LAMOINE, Maine — Voters in this coastal Hancock County town will decide Tuesday whether to place limits on where gravel pits will be allowed to operate.
But last week, a local landowner filed suit against the town seeking to challenge the proposed land use ordinance amendment before it is even approved.
The issue of how gravel pits in the town should be permitted has long been a divisive issue in Lamoine, where gravel pit owners and operators have been under scrutiny from many residents who claim that the increase of gravel pit mining has had a detrimental affect on the town and on underground water supplies.
The proposed amendment would prohibit mineral exploration and sand and gravel pits, with some grandfathered exceptions, in the town’s designated rural and agriculture zone. These activities would continue to be prohibited in the town’s residential zone but allowed in the town’s development zone.
The ballot vote on the proposal will be 8 a.m.-8 p.m. Tuesday, June 10, at the Lamoine Town Office at the intersection of routes 184 and 204.
Robert J. Ames and U.S. Bank, co-trustees of an Ames family trust, filed a complaint on June 4 in Hancock County Superior Court seeking declaratory judgement against the town. In the complaint, the plaintiffs claim the proposed amendment would prohibit gravel extraction on a 20-acre parcel of land off Route 184 that is owned by the trust.
The prohibition would deprive “the trust of substantially all economic value of the property,” which the plaintiffs estimate to be between $215,000 and $240,000, the complaint states. Even just the possibility of the amendment being enacted has made the property “essentially unmarketable,” the plaintiffs claim.
The trustees are requesting the court to declare that adoption of the amendment would amount to “an uncompensated regulatory taking” in violation of the trust’s constitutional rights and to bar the town from prohibiting sand and gravel extraction at the property.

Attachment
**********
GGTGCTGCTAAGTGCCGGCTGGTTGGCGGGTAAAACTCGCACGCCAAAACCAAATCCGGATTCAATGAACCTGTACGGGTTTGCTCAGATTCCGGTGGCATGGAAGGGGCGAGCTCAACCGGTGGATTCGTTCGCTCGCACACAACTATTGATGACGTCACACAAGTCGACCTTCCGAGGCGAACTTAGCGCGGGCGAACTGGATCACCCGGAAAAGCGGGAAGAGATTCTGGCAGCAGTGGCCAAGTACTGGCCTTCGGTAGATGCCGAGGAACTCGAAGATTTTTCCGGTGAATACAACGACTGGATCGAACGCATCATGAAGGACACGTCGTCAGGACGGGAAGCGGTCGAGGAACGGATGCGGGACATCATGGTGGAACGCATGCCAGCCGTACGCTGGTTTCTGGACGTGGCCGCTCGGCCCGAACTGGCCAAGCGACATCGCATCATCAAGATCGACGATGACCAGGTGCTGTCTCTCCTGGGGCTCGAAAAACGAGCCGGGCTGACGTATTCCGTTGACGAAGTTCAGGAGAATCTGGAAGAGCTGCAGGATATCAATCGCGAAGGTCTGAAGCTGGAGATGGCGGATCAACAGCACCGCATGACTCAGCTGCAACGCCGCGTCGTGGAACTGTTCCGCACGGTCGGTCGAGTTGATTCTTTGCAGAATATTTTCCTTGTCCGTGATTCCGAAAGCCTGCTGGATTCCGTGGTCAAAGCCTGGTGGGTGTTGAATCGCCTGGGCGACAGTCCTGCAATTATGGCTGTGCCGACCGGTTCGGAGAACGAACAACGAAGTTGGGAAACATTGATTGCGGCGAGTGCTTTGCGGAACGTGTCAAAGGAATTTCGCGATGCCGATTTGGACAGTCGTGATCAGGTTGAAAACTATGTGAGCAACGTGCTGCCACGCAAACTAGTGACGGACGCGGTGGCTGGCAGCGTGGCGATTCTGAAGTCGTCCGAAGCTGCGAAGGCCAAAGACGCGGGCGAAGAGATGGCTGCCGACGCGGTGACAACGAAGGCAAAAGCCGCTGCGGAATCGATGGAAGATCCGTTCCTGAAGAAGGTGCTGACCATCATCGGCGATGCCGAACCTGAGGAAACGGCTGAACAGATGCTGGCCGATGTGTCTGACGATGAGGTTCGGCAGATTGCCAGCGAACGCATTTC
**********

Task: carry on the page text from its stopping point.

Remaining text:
The trust is being represented by Bangor attorneys Ed Bearor and Erik Stumpfel, who sent a copy of the complaint to the Bangor Daily News late last week. Bearor also represents four contractors who filed suit against Lamoine a year ago over changes voters made in March 2013 to the town’s gravel extraction regulations.
According to Stu Marckoon, administrative assistant in Lamoine, that lawsuit later was withdrawn by the plaintiffs. He said Monday that he had not heard about the lawsuit filed last week by the Ames trust.
Resident Carol Korty, a supporter of the proposed amendment, said Sunday that it would not ban sand and gravel mining altogether or redraw the boundaries of the town’s existing land use zones. Nor would it affect already permitted gravel mining operations. The purpose of the proposed amendment, she said, is to keep gravel mining in Lamoine at an appropriate scale.
“At this point, it is fully industrial,” she said of the scope of gravel operations in the rural town. “We are trying to rein it in.”
Korty said she believes the latest lawsuit against the town is part of a larger strategy to maintain the status quo.
“This is an expected tactic by those opposing this ordinance,” she said. “When the citizens of Lamoine amended their gravel ordinance last year, the opposition responded with a lawsuit. They are unwilling to accept the will of the majority of the voters.”
Barry Mills, an Ellsworth lawyer who has been providing legal advice to Korty and other Lamoine landowners who support the proposed amendment, said Monday that he had not seen the Ames complaint firsthand. But, he said, municipalities do have a right to regulate activities on someone’s private property if that activity arguably may pose harm to surrounding residents or properties.
“Every zoning ordinance is, to some extent, a taking of property,” Mills said, referring to language in the Ames complaint.